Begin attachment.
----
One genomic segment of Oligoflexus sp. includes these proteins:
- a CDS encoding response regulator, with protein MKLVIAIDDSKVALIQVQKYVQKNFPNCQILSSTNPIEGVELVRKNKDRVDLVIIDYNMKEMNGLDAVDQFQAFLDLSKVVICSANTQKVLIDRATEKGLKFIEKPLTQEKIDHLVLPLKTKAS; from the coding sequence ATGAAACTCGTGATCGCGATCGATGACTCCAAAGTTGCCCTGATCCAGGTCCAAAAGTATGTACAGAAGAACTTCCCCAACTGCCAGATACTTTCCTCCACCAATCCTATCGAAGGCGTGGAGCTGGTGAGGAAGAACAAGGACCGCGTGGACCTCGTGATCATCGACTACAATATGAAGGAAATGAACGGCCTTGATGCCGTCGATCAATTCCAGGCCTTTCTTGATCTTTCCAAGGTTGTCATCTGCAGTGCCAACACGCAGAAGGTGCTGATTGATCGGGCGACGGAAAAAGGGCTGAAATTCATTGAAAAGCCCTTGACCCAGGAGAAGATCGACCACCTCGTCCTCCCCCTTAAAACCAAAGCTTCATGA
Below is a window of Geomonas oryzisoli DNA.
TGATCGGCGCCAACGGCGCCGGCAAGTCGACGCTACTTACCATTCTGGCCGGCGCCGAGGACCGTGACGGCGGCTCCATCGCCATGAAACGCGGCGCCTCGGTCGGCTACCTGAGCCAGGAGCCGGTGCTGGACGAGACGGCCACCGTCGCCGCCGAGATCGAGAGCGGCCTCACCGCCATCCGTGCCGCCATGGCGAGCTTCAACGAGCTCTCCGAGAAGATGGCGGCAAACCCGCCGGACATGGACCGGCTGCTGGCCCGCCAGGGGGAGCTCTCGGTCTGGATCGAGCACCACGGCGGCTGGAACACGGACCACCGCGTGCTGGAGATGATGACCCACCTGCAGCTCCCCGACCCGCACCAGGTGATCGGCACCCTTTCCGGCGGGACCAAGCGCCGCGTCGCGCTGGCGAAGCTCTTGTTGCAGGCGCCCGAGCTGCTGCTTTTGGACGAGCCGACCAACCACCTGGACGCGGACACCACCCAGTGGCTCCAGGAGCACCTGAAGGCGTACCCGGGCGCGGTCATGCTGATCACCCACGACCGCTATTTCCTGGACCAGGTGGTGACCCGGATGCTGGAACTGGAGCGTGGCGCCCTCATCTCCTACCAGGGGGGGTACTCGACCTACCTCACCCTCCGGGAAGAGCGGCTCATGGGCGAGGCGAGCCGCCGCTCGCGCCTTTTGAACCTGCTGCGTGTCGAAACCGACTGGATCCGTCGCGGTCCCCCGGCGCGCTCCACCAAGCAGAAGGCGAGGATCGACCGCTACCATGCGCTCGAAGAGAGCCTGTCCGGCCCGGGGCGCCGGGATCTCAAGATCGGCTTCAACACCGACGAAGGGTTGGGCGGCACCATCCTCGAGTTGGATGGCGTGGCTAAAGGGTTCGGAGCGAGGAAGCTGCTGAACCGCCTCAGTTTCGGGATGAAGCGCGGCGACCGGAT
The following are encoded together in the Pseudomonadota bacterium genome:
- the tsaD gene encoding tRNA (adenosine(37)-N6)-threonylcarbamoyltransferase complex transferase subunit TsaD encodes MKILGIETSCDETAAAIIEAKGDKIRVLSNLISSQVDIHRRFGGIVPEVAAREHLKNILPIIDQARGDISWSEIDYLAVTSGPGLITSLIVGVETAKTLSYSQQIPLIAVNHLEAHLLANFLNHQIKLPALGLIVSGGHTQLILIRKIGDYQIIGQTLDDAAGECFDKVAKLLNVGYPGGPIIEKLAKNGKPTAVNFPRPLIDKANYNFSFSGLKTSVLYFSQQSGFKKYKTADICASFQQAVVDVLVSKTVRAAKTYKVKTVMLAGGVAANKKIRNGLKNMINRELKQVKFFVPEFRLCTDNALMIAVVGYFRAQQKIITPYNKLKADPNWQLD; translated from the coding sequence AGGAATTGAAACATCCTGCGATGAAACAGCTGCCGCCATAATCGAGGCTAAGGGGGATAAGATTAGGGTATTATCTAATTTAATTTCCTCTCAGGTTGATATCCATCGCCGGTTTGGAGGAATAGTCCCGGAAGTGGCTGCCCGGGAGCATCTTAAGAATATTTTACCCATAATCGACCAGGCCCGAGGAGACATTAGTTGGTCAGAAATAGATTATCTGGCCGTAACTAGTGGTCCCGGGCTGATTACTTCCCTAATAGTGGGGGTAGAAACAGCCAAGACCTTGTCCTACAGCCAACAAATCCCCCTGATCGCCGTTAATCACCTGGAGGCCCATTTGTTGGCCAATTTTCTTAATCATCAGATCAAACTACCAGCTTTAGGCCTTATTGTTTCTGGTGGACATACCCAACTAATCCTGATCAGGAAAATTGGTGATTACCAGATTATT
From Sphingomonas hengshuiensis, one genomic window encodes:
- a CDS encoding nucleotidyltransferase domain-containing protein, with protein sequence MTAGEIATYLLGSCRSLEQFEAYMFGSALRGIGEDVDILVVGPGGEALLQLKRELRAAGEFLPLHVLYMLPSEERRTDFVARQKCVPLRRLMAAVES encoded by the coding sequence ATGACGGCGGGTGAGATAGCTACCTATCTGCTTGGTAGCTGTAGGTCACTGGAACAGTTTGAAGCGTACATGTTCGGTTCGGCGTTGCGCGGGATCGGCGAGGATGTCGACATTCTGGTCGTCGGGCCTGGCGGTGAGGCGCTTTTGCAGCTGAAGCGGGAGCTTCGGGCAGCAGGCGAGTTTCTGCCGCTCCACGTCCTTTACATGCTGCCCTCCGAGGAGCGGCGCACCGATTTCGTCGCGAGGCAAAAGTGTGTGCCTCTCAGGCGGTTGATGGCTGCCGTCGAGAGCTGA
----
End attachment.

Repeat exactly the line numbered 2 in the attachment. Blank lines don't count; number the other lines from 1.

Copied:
- a CDS encoding response regulator, with protein MKLVIAIDDSKVALIQVQKYVQKNFPNCQILSSTNPIEGVELVRKNKDRVDLVIIDYNMKEMNGLDAVDQFQAFLDLSKVVICSANTQKVLIDRATEKGLKFIEKPLTQEKIDHLVLPLKTKAS; from the coding sequence ATGAAACTCGTGATCGCGATCGATGACTCCAAAGTTGCCCTGATCCAGGTCCAAAAGTATGTACAGAAGAACTTCCCCAACTGCCAGATACTTTCCTCCACCAATCCTATCGAAGGCGTGGAGCTGGTGAGGAAGAACAAGGACCGCGTGGACCTCGTGATCATCGACTACAATATGAAGGAAATGAACGGCCTTGATGCCGTCGATCAATTCCAGGCCTTTCTTGATCTTTCCAAGGTTGTCATCTGCAGTGCCAACACGCAGAAGGTGCTGATTGATCGGGCGACGGAAAAAGGGCTGAAATTCATTGAAAAGCCCTTGACCCAGGAGAAGATCGACCACCTCGTCCTCCCCCTTAAAACCAAAGCTTCATGA